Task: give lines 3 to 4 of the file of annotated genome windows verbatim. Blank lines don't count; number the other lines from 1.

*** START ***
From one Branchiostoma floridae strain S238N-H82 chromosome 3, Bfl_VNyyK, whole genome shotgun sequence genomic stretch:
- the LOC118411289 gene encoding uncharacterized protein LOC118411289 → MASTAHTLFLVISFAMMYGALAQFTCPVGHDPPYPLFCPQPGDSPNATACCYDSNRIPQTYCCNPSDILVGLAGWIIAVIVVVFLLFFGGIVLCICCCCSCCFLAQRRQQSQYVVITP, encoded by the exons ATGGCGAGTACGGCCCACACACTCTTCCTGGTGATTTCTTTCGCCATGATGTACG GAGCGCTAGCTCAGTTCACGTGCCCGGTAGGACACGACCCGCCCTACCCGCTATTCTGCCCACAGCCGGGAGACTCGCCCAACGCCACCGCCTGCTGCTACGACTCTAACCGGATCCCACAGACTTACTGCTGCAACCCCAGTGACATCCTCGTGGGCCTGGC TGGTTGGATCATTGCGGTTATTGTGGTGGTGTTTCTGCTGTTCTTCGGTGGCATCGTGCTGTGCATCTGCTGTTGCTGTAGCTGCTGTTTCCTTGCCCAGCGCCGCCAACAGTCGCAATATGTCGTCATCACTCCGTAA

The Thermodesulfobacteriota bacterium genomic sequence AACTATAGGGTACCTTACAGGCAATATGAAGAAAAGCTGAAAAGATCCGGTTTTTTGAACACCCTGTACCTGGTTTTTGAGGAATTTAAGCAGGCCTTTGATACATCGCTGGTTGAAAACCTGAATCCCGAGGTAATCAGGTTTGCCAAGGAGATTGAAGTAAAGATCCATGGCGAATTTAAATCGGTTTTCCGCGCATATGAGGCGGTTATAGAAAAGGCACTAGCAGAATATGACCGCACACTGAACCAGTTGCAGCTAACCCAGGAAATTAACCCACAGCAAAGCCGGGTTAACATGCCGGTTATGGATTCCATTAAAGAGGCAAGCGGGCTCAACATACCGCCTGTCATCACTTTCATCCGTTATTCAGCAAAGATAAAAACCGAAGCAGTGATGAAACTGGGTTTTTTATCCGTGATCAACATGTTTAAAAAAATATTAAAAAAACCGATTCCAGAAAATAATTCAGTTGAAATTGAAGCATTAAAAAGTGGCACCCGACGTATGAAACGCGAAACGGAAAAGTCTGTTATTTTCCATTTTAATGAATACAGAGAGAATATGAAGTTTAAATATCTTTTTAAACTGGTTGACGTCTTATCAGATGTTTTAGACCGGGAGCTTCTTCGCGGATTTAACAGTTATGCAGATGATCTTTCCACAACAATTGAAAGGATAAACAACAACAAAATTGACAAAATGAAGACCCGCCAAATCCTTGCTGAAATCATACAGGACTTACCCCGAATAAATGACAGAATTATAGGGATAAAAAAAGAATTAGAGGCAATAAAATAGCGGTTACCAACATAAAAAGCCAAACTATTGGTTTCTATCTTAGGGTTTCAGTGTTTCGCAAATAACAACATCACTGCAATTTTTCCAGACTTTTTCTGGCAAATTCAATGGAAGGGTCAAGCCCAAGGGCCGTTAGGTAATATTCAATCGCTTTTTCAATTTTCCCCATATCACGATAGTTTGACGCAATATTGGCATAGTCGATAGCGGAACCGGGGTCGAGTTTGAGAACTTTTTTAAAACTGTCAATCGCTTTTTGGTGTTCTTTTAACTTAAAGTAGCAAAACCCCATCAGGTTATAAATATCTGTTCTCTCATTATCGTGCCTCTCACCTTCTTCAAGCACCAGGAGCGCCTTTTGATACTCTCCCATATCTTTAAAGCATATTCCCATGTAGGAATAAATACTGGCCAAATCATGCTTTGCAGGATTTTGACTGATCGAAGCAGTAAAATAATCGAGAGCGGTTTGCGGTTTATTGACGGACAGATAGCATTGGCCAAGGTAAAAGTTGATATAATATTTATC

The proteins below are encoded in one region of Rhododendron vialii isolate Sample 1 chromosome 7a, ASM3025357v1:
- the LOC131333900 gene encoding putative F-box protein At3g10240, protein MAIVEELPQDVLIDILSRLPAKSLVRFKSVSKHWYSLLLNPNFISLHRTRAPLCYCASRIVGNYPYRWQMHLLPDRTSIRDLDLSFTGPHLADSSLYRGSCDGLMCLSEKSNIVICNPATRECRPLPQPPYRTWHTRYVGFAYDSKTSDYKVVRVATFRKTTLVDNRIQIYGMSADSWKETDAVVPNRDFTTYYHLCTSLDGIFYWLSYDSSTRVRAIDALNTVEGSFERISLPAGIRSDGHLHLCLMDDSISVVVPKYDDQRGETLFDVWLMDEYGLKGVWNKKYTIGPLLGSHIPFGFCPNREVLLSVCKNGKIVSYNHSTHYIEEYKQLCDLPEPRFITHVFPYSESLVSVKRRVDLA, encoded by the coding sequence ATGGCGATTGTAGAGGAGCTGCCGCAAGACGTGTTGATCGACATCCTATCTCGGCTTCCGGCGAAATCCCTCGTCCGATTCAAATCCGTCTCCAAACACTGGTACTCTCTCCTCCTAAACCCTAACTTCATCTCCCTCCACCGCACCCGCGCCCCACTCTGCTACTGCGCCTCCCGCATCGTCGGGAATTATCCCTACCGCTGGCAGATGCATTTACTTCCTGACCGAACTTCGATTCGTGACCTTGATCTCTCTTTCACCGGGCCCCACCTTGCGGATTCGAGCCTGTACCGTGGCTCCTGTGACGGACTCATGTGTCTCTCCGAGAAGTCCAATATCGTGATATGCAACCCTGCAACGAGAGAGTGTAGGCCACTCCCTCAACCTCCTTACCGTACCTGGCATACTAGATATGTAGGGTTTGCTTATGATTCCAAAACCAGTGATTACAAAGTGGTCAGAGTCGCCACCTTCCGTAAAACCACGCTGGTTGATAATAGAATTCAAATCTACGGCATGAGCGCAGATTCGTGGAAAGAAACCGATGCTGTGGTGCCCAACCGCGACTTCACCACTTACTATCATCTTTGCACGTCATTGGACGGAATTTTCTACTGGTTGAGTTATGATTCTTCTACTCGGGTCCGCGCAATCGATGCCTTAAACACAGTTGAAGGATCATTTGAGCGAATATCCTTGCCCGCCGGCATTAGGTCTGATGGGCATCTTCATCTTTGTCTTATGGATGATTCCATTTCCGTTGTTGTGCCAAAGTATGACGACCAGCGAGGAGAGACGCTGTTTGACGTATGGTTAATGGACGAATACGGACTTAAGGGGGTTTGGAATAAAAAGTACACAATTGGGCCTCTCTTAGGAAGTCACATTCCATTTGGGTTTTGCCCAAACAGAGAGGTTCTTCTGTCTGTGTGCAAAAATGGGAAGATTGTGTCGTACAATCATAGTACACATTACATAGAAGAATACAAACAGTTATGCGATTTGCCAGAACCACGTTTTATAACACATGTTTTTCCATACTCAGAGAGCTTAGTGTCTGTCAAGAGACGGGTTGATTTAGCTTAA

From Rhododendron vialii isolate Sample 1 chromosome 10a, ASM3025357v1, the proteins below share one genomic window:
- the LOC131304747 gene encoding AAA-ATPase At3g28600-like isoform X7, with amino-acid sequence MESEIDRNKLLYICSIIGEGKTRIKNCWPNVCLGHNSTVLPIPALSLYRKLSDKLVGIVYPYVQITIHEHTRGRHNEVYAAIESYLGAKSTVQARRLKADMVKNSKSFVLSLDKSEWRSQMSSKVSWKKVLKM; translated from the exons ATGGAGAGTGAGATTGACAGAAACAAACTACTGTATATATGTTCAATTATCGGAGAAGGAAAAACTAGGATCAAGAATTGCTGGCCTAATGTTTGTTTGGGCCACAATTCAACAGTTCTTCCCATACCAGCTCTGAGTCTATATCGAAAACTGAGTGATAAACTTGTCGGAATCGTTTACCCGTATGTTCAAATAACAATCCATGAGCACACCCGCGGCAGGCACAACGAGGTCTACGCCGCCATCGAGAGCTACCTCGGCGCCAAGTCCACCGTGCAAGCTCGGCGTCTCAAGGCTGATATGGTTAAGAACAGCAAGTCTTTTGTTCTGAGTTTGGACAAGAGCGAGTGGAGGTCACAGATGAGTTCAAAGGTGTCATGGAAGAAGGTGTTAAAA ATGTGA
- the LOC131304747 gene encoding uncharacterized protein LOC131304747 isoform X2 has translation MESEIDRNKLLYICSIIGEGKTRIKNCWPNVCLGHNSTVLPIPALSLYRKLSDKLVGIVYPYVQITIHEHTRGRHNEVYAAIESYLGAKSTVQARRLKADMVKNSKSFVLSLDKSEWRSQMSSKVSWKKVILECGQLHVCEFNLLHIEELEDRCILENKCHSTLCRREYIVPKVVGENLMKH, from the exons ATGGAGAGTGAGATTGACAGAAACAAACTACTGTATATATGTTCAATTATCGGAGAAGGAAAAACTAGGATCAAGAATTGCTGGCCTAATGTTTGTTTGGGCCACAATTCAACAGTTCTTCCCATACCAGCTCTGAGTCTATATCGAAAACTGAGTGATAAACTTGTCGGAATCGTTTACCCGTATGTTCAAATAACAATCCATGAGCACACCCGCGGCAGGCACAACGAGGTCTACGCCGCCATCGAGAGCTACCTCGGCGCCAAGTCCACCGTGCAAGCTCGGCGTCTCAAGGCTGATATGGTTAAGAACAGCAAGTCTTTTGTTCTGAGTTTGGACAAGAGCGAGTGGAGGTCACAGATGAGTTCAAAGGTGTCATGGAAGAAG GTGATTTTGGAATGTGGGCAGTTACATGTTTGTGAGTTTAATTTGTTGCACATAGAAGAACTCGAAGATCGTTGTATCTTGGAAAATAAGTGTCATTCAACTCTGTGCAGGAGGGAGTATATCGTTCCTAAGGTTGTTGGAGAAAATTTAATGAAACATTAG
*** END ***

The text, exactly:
The Thermodesulfobacteriota bacterium genomic sequence AACTATAGGGTACCTTACAGGCAATATGAAGAAAAGCTGAAAAGATCCGGTTTTTTGAACACCCTGTACCTGGTTTTTGAGGAATTTAAGCAGGCCTTTGATACATCGCTGGTTGAAAACCTGAATCCCGAGGTAATCAGGTTTGCCAAGGAGATTGAAGTAAAGATCCATGGCGAATTTAAATCGGTTTTCCGCGCATATGAGGCGGTTATAGAAAAGGCACTAGCAGAATATGACCGCACACTGAACCAGTTGCAGCTAACCCAGGAAATTAACCCACAGCAAAGCCGGGTTAACATGCCGGTTATGGATTCCATTAAAGAGGCAAGCGGGCTCAACATACCGCCTGTCATCACTTTCATCCGTTATTCAGCAAAGATAAAAACCGAAGCAGTGATGAAACTGGGTTTTTTATCCGTGATCAACATGTTTAAAAAAATATTAAAAAAACCGATTCCAGAAAATAATTCAGTTGAAATTGAAGCATTAAAAAGTGGCACCCGACGTATGAAACGCGAAACGGAAAAGTCTGTTATTTTCCATTTTAATGAATACAGAGAGAATATGAAGTTTAAATATCTTTTTAAACTGGTTGACGTCTTATCAGATGTTTTAGACCGGGAGCTTCTTCGCGGATTTAACAGTTATGCAGATGATCTTTCCACAACAATTGAAAGGATAAACAACAACAAAATTGACAAAATGAAGACCCGCCAAATCCTTGCTGAAATCATACAGGACTTACCCCGAATAAATGACAGAATTATAGGGATAAAAAAAGAATTAGAGGCAATAAAATAGCGGTTACCAACATAAAAAGCCAAACTATTGGTTTCTATCTTAGGGTTTCAGTGTTTCGCAAATAACAACATCACTGCAATTTTTCCAGACTTTTTCTGGCAAATTCAATGGAAGGGTCAAGCCCAAGGGCCGTTAGGTAATATTCAATCGCTTTTTCAATTTTCCCCATATCACGATAGTTTGACGCAATATTGGCATAGTCGATAGCGGAACCGGGGTCGAGTTTGAGAACTTTTTTAAAACTGTCAATCGCTTTTTGGTGTTCTTTTAACTTAAAGTAGCAAAACCCCATCAGGTTATAAATATCTGTTCTCTCATTATCGTGCCTCTCACCTTCTTCAAGCACCAGGAGCGCCTTTTGATACTCTCCCATATCTTTAAAGCATATTCCCATGTAGGAATAAATACTGGCCAAATCATGCTTTGCAGGATTTTGACTGATCGAAGCAGTAAAATAATCGAGAGCGGTTTGCGGTTTATTGACGGACAGATAGCATTGGCCAAGGTAAAAGTTGATATAATATTTATC

The proteins below are encoded in one region of Rhododendron vialii isolate Sample 1 chromosome 7a, ASM3025357v1: